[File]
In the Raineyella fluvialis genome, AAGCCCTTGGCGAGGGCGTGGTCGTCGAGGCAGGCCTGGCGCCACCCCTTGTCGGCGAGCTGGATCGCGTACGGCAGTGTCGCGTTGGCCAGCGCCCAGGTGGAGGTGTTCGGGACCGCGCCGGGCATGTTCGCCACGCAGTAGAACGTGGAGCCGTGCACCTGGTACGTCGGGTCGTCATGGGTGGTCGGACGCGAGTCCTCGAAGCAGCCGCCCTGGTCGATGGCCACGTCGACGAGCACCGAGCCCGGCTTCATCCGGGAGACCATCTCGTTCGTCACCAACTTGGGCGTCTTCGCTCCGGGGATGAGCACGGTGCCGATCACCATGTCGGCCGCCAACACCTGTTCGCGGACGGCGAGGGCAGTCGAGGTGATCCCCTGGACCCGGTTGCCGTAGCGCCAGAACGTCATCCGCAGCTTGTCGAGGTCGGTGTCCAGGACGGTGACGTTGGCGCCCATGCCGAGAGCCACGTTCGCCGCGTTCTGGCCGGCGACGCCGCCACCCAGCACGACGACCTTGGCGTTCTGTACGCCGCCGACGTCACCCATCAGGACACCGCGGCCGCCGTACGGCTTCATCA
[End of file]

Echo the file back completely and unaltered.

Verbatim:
In the Raineyella fluvialis genome, AAGCCCTTGGCGAGGGCGTGGTCGTCGAGGCAGGCCTGGCGCCACCCCTTGTCGGCGAGCTGGATCGCGTACGGCAGTGTCGCGTTGGCCAGCGCCCAGGTGGAGGTGTTCGGGACCGCGCCGGGCATGTTCGCCACGCAGTAGAACGTGGAGCCGTGCACCTGGTACGTCGGGTCGTCATGGGTGGTCGGACGCGAGTCCTCGAAGCAGCCGCCCTGGTCGATGGCCACGTCGACGAGCACCGAGCCCGGCTTCATCCGGGAGACCATCTCGTTCGTCACCAACTTGGGCGTCTTCGCTCCGGGGATGAGCACGGTGCCGATCACCATGTCGGCCGCCAACACCTGTTCGCGGACGGCGAGGGCAGTCGAGGTGATCCCCTGGACCCGGTTGCCGTAGCGCCAGAACGTCATCCGCAGCTTGTCGAGGTCGGTGTCCAGGACGGTGACGTTGGCGCCCATGCCGAGAGCCACGTTCGCCGCGTTCTGGCCGGCGACGCCGCCACCCAGCACGACGACCTTGGCGTTCTGTACGCCGCCGACGTCACCCATCAGGACACCGCGGCCGCCGTACGGCTTCATCA